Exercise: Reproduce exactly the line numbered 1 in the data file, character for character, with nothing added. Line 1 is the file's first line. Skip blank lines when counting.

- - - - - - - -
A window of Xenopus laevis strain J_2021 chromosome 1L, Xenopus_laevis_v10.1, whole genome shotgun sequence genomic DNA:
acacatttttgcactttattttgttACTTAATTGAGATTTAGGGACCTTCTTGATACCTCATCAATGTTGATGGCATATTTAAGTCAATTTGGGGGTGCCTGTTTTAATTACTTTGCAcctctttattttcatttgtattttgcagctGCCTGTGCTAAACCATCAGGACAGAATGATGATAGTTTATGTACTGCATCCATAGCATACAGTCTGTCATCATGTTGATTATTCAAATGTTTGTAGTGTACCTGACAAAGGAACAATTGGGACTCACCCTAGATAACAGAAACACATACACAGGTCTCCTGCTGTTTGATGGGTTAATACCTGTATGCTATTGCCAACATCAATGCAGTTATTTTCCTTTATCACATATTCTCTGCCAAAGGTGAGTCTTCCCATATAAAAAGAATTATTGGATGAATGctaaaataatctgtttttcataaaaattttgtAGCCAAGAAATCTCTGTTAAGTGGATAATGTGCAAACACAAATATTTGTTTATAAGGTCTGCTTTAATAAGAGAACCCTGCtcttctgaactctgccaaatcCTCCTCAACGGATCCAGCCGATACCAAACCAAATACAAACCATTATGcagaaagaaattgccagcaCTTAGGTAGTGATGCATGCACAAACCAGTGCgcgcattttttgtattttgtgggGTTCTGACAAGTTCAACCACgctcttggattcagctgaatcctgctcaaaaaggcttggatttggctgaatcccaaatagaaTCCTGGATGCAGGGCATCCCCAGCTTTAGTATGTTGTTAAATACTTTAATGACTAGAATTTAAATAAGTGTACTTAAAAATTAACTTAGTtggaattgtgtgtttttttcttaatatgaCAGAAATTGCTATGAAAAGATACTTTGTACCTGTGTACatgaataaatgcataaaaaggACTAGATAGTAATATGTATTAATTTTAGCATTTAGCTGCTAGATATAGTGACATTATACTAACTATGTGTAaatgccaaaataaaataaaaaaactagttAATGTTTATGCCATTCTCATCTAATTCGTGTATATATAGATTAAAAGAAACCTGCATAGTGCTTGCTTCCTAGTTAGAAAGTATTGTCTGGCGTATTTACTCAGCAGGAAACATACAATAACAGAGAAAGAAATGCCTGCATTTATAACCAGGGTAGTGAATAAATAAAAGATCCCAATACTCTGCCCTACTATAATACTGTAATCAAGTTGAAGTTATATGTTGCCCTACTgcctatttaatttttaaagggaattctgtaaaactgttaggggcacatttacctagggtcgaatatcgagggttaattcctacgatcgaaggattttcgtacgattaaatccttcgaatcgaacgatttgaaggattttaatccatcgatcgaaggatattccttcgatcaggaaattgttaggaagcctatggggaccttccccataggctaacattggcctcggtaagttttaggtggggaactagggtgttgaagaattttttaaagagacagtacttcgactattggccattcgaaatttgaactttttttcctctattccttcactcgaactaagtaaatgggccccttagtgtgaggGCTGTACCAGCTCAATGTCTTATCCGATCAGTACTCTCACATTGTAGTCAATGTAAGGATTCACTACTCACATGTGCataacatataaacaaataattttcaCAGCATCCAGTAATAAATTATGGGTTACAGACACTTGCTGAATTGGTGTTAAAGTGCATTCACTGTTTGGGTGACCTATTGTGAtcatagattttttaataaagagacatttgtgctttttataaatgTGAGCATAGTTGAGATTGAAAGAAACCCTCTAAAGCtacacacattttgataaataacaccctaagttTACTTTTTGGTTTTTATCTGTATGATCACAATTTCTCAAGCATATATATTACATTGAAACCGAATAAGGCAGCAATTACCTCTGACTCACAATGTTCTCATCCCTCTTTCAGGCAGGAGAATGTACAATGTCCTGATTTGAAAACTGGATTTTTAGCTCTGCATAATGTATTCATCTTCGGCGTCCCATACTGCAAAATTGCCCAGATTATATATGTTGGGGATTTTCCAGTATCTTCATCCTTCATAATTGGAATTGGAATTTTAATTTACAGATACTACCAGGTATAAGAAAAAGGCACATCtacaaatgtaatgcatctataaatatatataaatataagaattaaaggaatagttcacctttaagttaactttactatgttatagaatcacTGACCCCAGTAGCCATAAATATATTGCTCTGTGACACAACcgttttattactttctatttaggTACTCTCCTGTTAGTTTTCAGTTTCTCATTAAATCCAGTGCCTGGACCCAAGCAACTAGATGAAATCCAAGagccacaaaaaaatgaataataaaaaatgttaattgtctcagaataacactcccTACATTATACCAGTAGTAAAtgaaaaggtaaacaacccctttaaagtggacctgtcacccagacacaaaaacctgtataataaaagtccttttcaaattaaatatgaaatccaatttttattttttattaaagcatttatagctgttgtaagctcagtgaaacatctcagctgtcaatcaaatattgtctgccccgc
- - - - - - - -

A window of Xenopus laevis strain J_2021 chromosome 1L, Xenopus_laevis_v10.1, whole genome shotgun sequence genomic DNA: